I also don't think the other English translation is accurate either, as the Japanese doesn't necessarily imply stupidity - rather someone being too stubborn.

    Any thoughts?
  33. 1 day(s) ago - edited 1 day(s) ago

    > In American English, we don't commonly use the term "sightseeing visa." "Tourist visa" is >used extensively.

    This also applies to Australian English.
  34. 1 day(s) ago
    Responding to @needs native check.

    "in all my entire life" is a bit clumsy. "in" isn't normally used in this type of expression and "all" and "entire" mean the same thing.

    I don't know if it's a translation of one of the other languages but I think the English would sound better as follows:

    "What have I been doing all my life?"
  35. 1 day(s) ago
    kiu => kio (?)
    tiu => tio (?)

    flag (?)
  36. 1 day(s) ago
    > malkara, ĉi tiu aŭ tiu?
    ("tie" estas pleonasma)
  37. 1 day(s) ago
  38. 1 day(s) ago
    Hi. In American English, we don't commonly use the term "sightseeing visa." "Tourist visa" is used extensively.
  39. 1 day(s) ago - edited 1 day(s) ago
    Either "biscuit" or "biscuits" could be used in this sentence.

    I think there is a slight difference in nuance using "biscuits" - it could mean that he is having more than one biscuit each time he has a coffee, or that he has one biscuit each time and likes to dunk each one of them every time.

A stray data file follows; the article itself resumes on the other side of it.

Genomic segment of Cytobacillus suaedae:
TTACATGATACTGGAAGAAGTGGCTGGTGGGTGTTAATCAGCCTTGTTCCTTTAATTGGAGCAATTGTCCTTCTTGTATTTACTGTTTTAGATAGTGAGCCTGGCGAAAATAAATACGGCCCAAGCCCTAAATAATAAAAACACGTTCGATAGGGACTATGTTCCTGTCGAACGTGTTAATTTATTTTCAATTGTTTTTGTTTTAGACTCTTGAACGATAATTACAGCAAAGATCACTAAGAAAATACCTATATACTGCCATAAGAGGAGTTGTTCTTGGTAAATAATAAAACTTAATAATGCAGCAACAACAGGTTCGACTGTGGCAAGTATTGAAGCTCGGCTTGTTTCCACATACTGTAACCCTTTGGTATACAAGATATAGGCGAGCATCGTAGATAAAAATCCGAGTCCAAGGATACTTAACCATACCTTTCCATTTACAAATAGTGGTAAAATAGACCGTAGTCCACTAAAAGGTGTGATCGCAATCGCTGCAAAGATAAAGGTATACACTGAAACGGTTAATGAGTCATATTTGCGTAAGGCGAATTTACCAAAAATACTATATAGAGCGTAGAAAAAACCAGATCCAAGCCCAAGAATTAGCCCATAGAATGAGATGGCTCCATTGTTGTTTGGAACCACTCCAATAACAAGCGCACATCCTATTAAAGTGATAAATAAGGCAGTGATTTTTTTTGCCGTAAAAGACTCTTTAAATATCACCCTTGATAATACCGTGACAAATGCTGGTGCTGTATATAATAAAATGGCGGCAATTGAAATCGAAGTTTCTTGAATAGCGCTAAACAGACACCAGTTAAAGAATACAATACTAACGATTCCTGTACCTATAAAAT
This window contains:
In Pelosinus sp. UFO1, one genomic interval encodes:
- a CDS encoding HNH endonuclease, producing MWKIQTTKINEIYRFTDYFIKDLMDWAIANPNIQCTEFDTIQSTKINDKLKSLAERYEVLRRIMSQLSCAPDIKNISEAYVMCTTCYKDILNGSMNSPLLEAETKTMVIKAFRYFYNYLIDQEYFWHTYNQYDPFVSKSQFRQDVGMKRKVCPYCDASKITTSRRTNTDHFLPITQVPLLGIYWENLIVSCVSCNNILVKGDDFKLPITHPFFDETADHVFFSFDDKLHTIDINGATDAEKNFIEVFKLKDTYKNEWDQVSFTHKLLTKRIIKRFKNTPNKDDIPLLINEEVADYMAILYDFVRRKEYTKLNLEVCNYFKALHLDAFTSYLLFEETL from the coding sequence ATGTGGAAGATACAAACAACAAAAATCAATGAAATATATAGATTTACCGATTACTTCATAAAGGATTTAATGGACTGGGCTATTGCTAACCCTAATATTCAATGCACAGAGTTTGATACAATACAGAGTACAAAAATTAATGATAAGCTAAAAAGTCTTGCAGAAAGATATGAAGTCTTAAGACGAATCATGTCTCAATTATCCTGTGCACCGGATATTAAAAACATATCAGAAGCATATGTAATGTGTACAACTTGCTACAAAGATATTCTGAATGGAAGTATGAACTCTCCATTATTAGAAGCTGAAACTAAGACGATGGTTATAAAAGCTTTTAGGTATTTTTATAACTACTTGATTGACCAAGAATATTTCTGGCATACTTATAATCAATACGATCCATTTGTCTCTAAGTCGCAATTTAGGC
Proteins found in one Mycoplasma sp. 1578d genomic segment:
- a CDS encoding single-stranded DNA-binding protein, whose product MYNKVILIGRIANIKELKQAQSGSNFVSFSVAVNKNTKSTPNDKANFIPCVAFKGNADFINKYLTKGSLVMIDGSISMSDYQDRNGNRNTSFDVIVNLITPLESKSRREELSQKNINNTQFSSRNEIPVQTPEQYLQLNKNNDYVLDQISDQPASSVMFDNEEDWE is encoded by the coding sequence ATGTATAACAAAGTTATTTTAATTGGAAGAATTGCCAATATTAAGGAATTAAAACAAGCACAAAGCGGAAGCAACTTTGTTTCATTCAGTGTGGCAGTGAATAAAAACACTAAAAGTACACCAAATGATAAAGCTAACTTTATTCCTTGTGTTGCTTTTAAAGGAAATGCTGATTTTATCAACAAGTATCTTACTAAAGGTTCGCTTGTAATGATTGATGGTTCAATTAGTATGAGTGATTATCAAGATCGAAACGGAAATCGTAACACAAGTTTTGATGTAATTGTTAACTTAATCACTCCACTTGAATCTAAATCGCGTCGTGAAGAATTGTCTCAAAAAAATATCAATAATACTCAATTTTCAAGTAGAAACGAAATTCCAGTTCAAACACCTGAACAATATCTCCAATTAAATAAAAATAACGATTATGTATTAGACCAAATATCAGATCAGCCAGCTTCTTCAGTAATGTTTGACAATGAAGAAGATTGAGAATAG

It's a very fine point which I've thought over since your comment.

    I have just put another sentence on - - with a similar construction. It could mean that Tom has always owned more than one car and looks after them well, or that that he has always owned one car and has looked after each one of them well.

    I hope this is of some help and thanks for getting me to exercise the grey matter.

    Meantime, I think "biscuit" should remain - as in the German translation.
  40. 1 day(s) ago
  41. 1 day(s) ago
    Shouldn't this be "The man passed away"?
  42. 1 day(s) ago
    A fishing boat put off just now.
    just one "t" in put.
  43. 1 day(s) ago
    The German does match the English.
  44. 1 day(s) ago
    The English and Hebrew sentences here show opposite ideas, not sure about the German.
  45. 1 day(s) ago
  46. 2 day(s) ago
    Tourist... sightseeling visa 2 forms!
  47. 2 day(s) ago
    Das Wort „biscuit“ ist Singular, aber damit sind Kekse im allgemeinen gemeint, oder? Tom stippt Kekse gern in Kaffee, bevor er sie ißt?
  48. 2 day(s) ago
  49. 2 day(s) ago
  50. 2 day(s) ago
    *presses the imaginary like button* ☺